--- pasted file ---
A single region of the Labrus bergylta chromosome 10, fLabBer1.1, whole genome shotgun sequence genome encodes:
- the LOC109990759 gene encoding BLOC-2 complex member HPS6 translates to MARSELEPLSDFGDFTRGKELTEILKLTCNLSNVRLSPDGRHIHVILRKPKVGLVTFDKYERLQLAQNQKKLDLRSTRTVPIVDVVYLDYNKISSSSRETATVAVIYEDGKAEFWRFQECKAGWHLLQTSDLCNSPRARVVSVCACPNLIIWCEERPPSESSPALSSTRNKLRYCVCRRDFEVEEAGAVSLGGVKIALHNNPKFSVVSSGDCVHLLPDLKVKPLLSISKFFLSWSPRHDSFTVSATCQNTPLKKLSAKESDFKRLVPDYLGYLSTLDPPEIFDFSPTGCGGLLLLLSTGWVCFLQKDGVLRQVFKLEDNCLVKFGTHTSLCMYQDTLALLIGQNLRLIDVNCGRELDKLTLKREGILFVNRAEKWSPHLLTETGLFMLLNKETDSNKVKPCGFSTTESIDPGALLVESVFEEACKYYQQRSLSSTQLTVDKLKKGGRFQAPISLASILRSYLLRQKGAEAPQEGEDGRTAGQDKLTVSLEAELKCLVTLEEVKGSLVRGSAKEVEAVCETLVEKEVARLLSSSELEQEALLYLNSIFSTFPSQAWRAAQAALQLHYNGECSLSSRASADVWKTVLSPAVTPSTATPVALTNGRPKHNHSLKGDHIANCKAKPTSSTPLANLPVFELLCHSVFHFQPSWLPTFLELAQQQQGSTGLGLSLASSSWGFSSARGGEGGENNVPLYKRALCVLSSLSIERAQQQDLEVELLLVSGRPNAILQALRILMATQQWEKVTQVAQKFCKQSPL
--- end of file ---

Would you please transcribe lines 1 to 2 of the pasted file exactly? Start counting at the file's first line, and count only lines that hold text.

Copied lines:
A single region of the Labrus bergylta chromosome 10, fLabBer1.1, whole genome shotgun sequence genome encodes:
- the LOC109990759 gene encoding BLOC-2 complex member HPS6 translates to MARSELEPLSDFGDFTRGKELTEILKLTCNLSNVRLSPDGRHIHVILRKPKVGLVTFDKYERLQLAQNQKKLDLRSTRTVPIVDVVYLDYNKISSSSRETATVAVIYEDGKAEFWRFQECKAGWHLLQTSDLCNSPRARVVSVCACPNLIIWCEERPPSESSPALSSTRNKLRYCVCRRDFEVEEAGAVSLGGVKIALHNNPKFSVVSSGDCVHLLPDLKVKPLLSISKFFLSWSPRHDSFTVSATCQNTPLKKLSAKESDFKRLVPDYLGYLSTLDPPEIFDFSPTGCGGLLLLLSTGWVCFLQKDGVLRQVFKLEDNCLVKFGTHTSLCMYQDTLALLIGQNLRLIDVNCGRELDKLTLKREGILFVNRAEKWSPHLLTETGLFMLLNKETDSNKVKPCGFSTTESIDPGALLVESVFEEACKYYQQRSLSSTQLTVDKLKKGGRFQAPISLASILRSYLLRQKGAEAPQEGEDGRTAGQDKLTVSLEAELKCLVTLEEVKGSLVRGSAKEVEAVCETLVEKEVARLLSSSELEQEALLYLNSIFSTFPSQAWRAAQAALQLHYNGECSLSSRASADVWKTVLSPAVTPSTATPVALTNGRPKHNHSLKGDHIANCKAKPTSSTPLANLPVFELLCHSVFHFQPSWLPTFLELAQQQQGSTGLGLSLASSSWGFSSARGGEGGENNVPLYKRALCVLSSLSIERAQQQDLEVELLLVSGRPNAILQALRILMATQQWEKVTQVAQKFCKQSPL